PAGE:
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Medi snips

28 June, 2020

Leptospirosis cases up- could rise further due to rains

The Epidemiology Unit has warned that Leptospirosis cases have risen to an unusually high level and are likely to rise still further due to the heavy rains and flooding in the country . At the present count on June 8 the total number of cases notified to the Epidemiology Unit of the Ministry of Health stood at 2,531 up by 333 since the beginning of the month, June 1. The Ratnapura district has reportedly the highest number of patients admitted for treatment (678) far above most other districts. Epidemiology Unit sources were quoted as saying, that an increased number was observed in January, February and May. Other districts where cases exceeded the200 mark included Kalutara (296) and Galle ( 205) . Those that passed the hundred mark were Kegalle ( 169) Badulla ( 160 ) Anuradhapura ( 133) Colombo (114 cases) while Matara had 100 cases as of June 8, with Hambantota and Polonnaruwa close behind at 98 and 87.

On the positive side at least 12 districts had less than a hundred cases, the majority of them in the North. Mannar had the least – five, Kilinochchi ( 9) Jaffna ( 14) , Batticaloa 19, Trincomalee 21, while Nuwara Eliya had 30 and Matale 40.

Äccording to health directors in those areas, continuous vigilance and cleaning of high risk areas were responsible for maintaining a new low.

“With the Meteorology Department forecasting that wet weather will continue in most parts of the country over the next few days due to the South West monsoon which is settling in , especially in paddy lands and farming districts we can expect to see a further rise in cases following the rains”, an epidemiologist told the Sunday Observer on grounds of anonymity.

According to the Met Department wet weather is likely to be experienced in the Western, North Western and Sabaragamuwa provinces. Most of these areas are farming lands.

Vulnerable persons

Health experts expressed concern that the rodents, mainly rats were finding new places to hide. They warned vulnerable people such as farmers, persons who clean drains, those working in mines in marshy lands, to take precautions when going out to work. Children should not be allowed to swim in contaminated water or use playgrounds that are polluted, they added.

“The virus enters the body through cuts and wounds, the mouth, nose and eyes. Wear boots and gloves. If you have cuts and wounds don’t go to work,” they said, adding that all Public Health Inspectors and MOH officers have Doxycycline tablets free of charge. Those working in risky jobs should take two tablets before they go to work and should drink plenty of water and keep themselves well hydrated while working . The tablets give them 90% protection for up to a week. They must also cover wounds with water proof plasters and wear boots if possible”, they said.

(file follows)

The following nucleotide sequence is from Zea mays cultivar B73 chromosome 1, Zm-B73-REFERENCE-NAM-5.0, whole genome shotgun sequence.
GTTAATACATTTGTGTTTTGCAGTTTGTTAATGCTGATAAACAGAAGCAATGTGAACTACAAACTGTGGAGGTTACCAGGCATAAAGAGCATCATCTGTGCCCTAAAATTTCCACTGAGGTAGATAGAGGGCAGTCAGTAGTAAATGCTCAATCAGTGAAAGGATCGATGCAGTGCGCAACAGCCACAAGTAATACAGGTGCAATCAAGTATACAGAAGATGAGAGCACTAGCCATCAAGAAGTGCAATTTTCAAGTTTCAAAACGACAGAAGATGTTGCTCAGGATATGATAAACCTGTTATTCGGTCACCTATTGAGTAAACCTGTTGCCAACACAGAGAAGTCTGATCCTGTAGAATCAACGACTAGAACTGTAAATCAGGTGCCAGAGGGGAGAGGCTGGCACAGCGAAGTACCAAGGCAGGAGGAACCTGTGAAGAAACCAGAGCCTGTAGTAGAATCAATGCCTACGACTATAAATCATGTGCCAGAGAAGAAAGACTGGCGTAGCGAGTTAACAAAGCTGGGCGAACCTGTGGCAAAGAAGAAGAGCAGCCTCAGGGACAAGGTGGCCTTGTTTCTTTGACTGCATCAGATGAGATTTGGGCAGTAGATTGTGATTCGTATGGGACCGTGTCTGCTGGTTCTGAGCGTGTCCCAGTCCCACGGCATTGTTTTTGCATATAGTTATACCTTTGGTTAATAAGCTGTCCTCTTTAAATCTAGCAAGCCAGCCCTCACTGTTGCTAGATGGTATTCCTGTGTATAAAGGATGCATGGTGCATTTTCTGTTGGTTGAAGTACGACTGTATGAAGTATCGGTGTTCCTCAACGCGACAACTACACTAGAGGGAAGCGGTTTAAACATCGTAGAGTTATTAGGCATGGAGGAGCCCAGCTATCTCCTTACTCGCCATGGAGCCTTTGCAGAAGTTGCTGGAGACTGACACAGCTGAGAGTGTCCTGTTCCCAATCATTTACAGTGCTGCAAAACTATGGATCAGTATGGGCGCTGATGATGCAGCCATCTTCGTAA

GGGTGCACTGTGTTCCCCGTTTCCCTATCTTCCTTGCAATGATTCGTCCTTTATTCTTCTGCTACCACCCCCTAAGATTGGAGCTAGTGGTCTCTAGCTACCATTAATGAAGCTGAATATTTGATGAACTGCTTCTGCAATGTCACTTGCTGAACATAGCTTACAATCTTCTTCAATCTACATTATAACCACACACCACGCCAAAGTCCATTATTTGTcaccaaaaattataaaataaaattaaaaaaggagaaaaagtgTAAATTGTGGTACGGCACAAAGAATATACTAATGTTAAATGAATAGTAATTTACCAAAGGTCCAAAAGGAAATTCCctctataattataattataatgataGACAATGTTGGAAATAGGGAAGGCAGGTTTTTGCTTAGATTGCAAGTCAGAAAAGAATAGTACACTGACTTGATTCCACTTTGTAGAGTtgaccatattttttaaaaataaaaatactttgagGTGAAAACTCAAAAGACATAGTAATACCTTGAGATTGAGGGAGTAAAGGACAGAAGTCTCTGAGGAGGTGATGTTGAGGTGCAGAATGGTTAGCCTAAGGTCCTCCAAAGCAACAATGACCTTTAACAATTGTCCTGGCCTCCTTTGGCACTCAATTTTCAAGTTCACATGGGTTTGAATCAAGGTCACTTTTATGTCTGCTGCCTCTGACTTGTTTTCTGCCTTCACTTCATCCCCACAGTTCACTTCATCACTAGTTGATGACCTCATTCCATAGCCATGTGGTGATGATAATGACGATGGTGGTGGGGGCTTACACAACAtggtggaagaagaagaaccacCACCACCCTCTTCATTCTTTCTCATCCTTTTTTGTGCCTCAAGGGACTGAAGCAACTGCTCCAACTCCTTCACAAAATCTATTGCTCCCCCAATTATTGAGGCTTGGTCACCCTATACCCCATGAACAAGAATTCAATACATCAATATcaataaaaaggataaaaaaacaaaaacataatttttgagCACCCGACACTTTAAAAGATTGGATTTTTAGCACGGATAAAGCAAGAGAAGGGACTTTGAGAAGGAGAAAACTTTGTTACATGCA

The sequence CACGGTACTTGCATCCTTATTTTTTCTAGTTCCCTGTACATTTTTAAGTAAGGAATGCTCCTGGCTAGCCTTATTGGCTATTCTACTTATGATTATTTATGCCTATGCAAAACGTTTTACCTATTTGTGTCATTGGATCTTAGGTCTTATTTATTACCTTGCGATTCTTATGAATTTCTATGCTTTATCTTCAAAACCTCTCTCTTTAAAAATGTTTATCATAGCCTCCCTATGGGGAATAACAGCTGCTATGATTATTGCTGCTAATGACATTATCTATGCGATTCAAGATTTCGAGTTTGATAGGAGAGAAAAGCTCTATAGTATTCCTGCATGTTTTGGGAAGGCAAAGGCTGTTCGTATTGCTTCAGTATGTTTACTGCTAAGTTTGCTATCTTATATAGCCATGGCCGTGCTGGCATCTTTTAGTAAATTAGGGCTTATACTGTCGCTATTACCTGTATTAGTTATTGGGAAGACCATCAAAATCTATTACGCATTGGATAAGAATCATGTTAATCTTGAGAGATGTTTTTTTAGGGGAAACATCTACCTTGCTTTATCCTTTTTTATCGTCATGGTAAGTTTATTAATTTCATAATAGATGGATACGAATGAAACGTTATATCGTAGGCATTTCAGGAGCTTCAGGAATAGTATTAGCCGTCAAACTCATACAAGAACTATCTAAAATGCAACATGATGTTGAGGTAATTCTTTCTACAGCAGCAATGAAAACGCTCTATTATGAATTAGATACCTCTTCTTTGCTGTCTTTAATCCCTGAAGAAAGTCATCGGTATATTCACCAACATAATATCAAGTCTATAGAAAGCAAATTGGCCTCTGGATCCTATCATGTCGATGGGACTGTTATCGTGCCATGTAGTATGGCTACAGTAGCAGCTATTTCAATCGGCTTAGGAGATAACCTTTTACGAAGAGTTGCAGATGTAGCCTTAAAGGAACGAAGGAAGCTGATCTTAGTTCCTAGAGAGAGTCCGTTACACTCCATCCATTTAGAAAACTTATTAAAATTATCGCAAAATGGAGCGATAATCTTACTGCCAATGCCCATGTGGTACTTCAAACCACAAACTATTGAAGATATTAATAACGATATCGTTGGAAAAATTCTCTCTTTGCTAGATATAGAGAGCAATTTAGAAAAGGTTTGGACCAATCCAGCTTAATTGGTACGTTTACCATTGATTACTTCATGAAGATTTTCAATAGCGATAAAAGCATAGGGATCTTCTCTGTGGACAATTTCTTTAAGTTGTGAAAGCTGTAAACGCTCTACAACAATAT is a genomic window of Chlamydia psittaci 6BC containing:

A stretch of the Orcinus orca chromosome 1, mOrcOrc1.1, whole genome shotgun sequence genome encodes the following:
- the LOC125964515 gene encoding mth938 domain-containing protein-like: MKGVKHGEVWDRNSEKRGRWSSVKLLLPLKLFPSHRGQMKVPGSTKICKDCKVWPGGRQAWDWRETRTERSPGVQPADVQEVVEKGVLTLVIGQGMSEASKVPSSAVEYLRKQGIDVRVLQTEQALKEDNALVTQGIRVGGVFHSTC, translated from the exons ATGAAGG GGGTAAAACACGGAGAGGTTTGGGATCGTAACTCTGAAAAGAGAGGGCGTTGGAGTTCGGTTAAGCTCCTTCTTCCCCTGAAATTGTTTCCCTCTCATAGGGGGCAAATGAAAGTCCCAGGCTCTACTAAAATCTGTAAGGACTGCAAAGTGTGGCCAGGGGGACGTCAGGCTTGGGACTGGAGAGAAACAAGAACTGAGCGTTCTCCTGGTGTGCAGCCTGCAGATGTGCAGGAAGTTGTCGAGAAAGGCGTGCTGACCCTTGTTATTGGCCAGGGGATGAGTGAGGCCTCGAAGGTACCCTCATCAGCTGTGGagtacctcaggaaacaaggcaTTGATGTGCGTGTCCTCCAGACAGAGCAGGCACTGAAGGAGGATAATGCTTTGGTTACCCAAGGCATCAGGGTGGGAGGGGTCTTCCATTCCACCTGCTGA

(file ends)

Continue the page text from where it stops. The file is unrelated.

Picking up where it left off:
On recognising the symptoms they said that the main symptoms were, sudden onset of high fever, chills, conjunctival suffusion, muscle tenderness notably in the calf and lumber areas, intense headache, jaundice and decrease in passing urine.

Asked whom to contact, the sources said patients showing such symptoms must immediately seek medical treatment from preferably a Government hospital. Any delay can lead to serious complications with renal failure and heart failure.” they warned.

Health Ministry sources told the Sunday Observer that Leptospirosis was a public health concern and that a set of national guidelines for the management of the disease which is a notifiable one, has been sent to all district and provincial hospitals with awareness raising pamphlets printed for patients attending OPDs in all three languages .“Though most farmers and others in the vulnerable communities are aware of how the disease spreads, they need to be constantly reminded to take the Doxycyxcline tablets before going to work and follow the guidelines we have issued on how to protect themselves with the right equipment”, a health source said.

Clean up and prevent dengue outbreak - Dengue prevention authorities

Dengue cases have drastically reduced in the past two months but dengue authorities say the current weather patterns of rains followed by sunshine could provide ideal breeding grounds for the dengue carrying vector the Aeges Egypti. At present, 20,498 suspected accumulative cases have been reported to the Epidemiology Unit. The highest number was recorded in the Western Province with the Colombo district having - 2,952 cases. The Municipal Council area had 776 accumulated cases but has shown a drastic cut in numbers in May compared to the number in January . Similar cuts in numbers were seen in Gampaha, Kalutara, Kandy,Matale , Nuwara Eliya, Jaffna , Batticaloa and Trincomalee.

Sources said that it was the combined efforts of the Agri forces, the Presidential Taskforce and civil society which helped to sustain these new low figures.

”However, we cannot afford to relax. The public must cooperate fully in this effort and clean their backyards and neighbourhoods. Get rid of all small containers, plastics, and other water collecting utensils. Clean your gutters and drains. Those who own uncleared lands will be warned and taken to court. Also allow Public Health Inspectors to inspect your gardens without hindering them. Such action will also be dealt with strictly”, a health source said.

All schools, temples, building sites are to be cleaned in the current Dengue Prevention Program. “We have specially requested school authorities to ensure that the premises are clean and free of mosquito attracting items and children are taught to put all their used lunch boxes, lunch sheets and yoghurt cups in disposable bins. We have also told those interested in recycling waste material to collect used plastics and glass from certain collecting centres”, sources said.